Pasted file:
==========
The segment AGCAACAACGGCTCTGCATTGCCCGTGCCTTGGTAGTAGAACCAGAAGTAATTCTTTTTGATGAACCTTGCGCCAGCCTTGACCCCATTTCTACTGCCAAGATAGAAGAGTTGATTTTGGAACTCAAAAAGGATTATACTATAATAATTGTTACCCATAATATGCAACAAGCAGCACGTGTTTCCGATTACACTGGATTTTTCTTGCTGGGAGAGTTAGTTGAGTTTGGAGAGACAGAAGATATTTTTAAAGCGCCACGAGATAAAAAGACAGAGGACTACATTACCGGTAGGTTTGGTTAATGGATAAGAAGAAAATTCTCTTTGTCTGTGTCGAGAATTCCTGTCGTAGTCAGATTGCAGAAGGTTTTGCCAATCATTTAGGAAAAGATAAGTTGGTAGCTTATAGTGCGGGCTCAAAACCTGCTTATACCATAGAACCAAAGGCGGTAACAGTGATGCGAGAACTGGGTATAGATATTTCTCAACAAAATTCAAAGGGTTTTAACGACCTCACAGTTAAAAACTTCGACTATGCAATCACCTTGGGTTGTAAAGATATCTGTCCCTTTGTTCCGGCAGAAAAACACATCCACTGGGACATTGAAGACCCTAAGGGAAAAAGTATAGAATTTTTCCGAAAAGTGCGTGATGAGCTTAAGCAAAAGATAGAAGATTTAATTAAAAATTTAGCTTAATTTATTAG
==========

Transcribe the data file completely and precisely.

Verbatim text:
The segment AGCAACAACGGCTCTGCATTGCCCGTGCCTTGGTAGTAGAACCAGAAGTAATTCTTTTTGATGAACCTTGCGCCAGCCTTGACCCCATTTCTACTGCCAAGATAGAAGAGTTGATTTTGGAACTCAAAAAGGATTATACTATAATAATTGTTACCCATAATATGCAACAAGCAGCACGTGTTTCCGATTACACTGGATTTTTCTTGCTGGGAGAGTTAGTTGAGTTTGGAGAGACAGAAGATATTTTTAAAGCGCCACGAGATAAAAAGACAGAGGACTACATTACCGGTAGGTTTGGTTAATGGATAAGAAGAAAATTCTCTTTGTCTGTGTCGAGAATTCCTGTCGTAGTCAGATTGCAGAAGGTTTTGCCAATCATTTAGGAAAAGATAAGTTGGTAGCTTATAGTGCGGGCTCAAAACCTGCTTATACCATAGAACCAAAGGCGGTAACAGTGATGCGAGAACTGGGTATAGATATTTCTCAACAAAATTCAAAGGGTTTTAACGACCTCACAGTTAAAAACTTCGACTATGCAATCACCTTGGGTTGTAAAGATATCTGTCCCTTTGTTCCGGCAGAAAAACACATCCACTGGGACATTGAAGACCCTAAGGGAAAAAGTATAGAATTTTTCCGAAAAGTGCGTGATGAGCTTAAGCAAAAGATAGAAGATTTAATTAAAAATTTAGCTTAATTTATTAG